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Confidence in childhood vaccines declines

Words by GOLD newsdesk

A staggering 67 million children missed out on one or more vaccinations during the COVID-19 pandemic’s disruption to health services, according to new data released by UNICEF ahead of World Immunisation Week (24–30 April).

The report, titled ‘The State of the World’s Children 2023: for every child, vaccination’, also detailed that the public perception of the importance of vaccines for children has declined in 52 out of 55 countries studied.

The study found that in most countries, people under 35 and women were more likely to report reduced confidence in childhood vaccines since the 2020 pandemic. This serves as an important alert for the pharmaceutical industry to enhance its educational efforts on the continued need for vaccinations in children.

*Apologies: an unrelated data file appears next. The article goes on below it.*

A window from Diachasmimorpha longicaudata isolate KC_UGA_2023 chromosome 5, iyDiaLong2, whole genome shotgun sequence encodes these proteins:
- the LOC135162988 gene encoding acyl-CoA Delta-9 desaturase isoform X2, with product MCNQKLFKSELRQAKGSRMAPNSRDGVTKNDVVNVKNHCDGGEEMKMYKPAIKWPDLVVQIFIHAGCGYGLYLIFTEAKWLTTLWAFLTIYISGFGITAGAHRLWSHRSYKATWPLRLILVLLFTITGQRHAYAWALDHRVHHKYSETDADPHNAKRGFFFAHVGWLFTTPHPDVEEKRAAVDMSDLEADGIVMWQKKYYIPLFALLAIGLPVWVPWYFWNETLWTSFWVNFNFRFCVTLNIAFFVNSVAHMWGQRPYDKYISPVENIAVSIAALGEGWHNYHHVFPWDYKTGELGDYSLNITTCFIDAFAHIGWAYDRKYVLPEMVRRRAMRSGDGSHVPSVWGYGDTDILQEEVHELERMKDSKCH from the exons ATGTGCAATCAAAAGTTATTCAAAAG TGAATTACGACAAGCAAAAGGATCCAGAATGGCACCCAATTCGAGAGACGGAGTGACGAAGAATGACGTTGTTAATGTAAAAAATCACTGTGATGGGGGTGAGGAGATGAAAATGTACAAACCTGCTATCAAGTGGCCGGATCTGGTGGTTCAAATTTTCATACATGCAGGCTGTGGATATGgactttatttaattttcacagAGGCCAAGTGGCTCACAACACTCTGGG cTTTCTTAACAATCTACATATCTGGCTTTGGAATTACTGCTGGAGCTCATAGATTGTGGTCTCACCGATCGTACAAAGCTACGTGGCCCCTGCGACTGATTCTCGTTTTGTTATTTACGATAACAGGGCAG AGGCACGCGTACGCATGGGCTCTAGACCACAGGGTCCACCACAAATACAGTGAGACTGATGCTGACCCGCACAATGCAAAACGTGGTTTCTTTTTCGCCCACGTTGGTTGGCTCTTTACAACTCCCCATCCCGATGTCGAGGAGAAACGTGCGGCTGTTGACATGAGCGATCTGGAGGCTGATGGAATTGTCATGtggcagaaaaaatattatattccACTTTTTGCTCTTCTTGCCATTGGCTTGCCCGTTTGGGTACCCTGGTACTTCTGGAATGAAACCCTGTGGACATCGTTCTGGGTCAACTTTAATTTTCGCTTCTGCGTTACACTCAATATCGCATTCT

“At the height of the pandemic, scientists rapidly developed vaccines that saved countless lives. But despite this historic achievement, fear and disinformation about all types of vaccines circulated as widely as the virus itself,” said Catherine Russell, Executive Director, UNICEF. “This data is a worrying warning signal. We cannot allow confidence in routine immunisations to become another victim of the pandemic. Otherwise, the next wave of deaths could be of more children with measles, diphtheria or other preventable diseases.”

Indeed, the threat of vaccine hesitancy is building due to public uncertainty around the response to the pandemic, as well as “growing access to misleading information, declining trust in expertise and political polarisation”, the report suggests.

This trend is prevalent except in China, India and Mexico, the only countries studied where the importance of childhood vaccines improved or maintained the same level of confidence.

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